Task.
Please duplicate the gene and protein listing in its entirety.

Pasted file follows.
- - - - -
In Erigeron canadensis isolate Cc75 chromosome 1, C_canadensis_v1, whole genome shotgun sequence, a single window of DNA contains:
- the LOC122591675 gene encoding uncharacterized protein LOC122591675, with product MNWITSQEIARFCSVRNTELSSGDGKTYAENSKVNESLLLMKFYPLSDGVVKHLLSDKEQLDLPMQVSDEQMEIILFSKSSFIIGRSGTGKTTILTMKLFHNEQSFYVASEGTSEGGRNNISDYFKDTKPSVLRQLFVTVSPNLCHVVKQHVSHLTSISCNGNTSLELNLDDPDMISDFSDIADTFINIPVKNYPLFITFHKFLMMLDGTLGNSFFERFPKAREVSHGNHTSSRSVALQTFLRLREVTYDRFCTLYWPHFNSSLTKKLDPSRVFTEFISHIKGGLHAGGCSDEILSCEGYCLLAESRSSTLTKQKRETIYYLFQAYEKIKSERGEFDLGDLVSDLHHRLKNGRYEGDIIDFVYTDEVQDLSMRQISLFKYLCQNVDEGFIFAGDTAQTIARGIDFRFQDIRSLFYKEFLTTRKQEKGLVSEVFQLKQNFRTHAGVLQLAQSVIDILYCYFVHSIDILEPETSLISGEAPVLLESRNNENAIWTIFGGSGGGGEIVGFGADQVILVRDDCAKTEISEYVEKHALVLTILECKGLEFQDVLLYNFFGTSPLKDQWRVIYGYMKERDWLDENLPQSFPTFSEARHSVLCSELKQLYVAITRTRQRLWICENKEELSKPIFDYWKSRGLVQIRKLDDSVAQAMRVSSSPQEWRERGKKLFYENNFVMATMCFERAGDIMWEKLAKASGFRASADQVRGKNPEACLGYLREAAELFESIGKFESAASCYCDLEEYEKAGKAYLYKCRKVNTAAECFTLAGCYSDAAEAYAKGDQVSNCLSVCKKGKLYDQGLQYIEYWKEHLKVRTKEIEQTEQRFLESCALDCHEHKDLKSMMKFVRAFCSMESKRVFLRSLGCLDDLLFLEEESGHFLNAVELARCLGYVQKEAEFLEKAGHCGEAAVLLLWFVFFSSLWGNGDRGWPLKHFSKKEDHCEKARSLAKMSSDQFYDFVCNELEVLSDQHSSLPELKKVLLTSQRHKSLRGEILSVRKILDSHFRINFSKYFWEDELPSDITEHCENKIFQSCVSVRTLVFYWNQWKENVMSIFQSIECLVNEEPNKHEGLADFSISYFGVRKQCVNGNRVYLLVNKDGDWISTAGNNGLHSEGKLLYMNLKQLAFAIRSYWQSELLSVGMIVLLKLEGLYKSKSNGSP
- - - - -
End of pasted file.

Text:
In Erigeron canadensis isolate Cc75 chromosome 1, C_canadensis_v1, whole genome shotgun sequence, a single window of DNA contains:
- the LOC122591675 gene encoding uncharacterized protein LOC122591675, with product MNWITSQEIARFCSVRNTELSSGDGKTYAENSKVNESLLLMKFYPLSDGVVKHLLSDKEQLDLPMQVSDEQMEIILFSKSSFIIGRSGTGKTTILTMKLFHNEQSFYVASEGTSEGGRNNISDYFKDTKPSVLRQLFVTVSPNLCHVVKQHVSHLTSISCNGNTSLELNLDDPDMISDFSDIADTFINIPVKNYPLFITFHKFLMMLDGTLGNSFFERFPKAREVSHGNHTSSRSVALQTFLRLREVTYDRFCTLYWPHFNSSLTKKLDPSRVFTEFISHIKGGLHAGGCSDEILSCEGYCLLAESRSSTLTKQKRETIYYLFQAYEKIKSERGEFDLGDLVSDLHHRLKNGRYEGDIIDFVYTDEVQDLSMRQISLFKYLCQNVDEGFIFAGDTAQTIARGIDFRFQDIRSLFYKEFLTTRKQEKGLVSEVFQLKQNFRTHAGVLQLAQSVIDILYCYFVHSIDILEPETSLISGEAPVLLESRNNENAIWTIFGGSGGGGEIVGFGADQVILVRDDCAKTEISEYVEKHALVLTILECKGLEFQDVLLYNFFGTSPLKDQWRVIYGYMKERDWLDENLPQSFPTFSEARHSVLCSELKQLYVAITRTRQRLWICENKEELSKPIFDYWKSRGLVQIRKLDDSVAQAMRVSSSPQEWRERGKKLFYENNFVMATMCFERAGDIMWEKLAKASGFRASADQVRGKNPEACLGYLREAAELFESIGKFESAASCYCDLEEYEKAGKAYLYKCRKVNTAAECFTLAGCYSDAAEAYAKGDQVSNCLSVCKKGKLYDQGLQYIEYWKEHLKVRTKEIEQTEQRFLESCALDCHEHKDLKSMMKFVRAFCSMESKRVFLRSLGCLDDLLFLEEESGHFLNAVELARCLGYVQKEAEFLEKAGHCGEAAVLLLWFVFFSSLWGNGDRGWPLKHFSKKEDHCEKARSLAKMSSDQFYDFVCNELEVLSDQHSSLPELKKVLLTSQRHKSLRGEILSVRKILDSHFRINFSKYFWEDELPSDITEHCENKIFQSCVSVRTLVFYWNQWKENVMSIFQSIECLVNEEPNKHEGLADFSISYFGVRKQCVNGNRVYLLVNKDGDWISTAGNNGLHSEGKLLYMNLKQLAFAIRSYWQSELLSVGMIVLLKLEGLYKSKSNGSP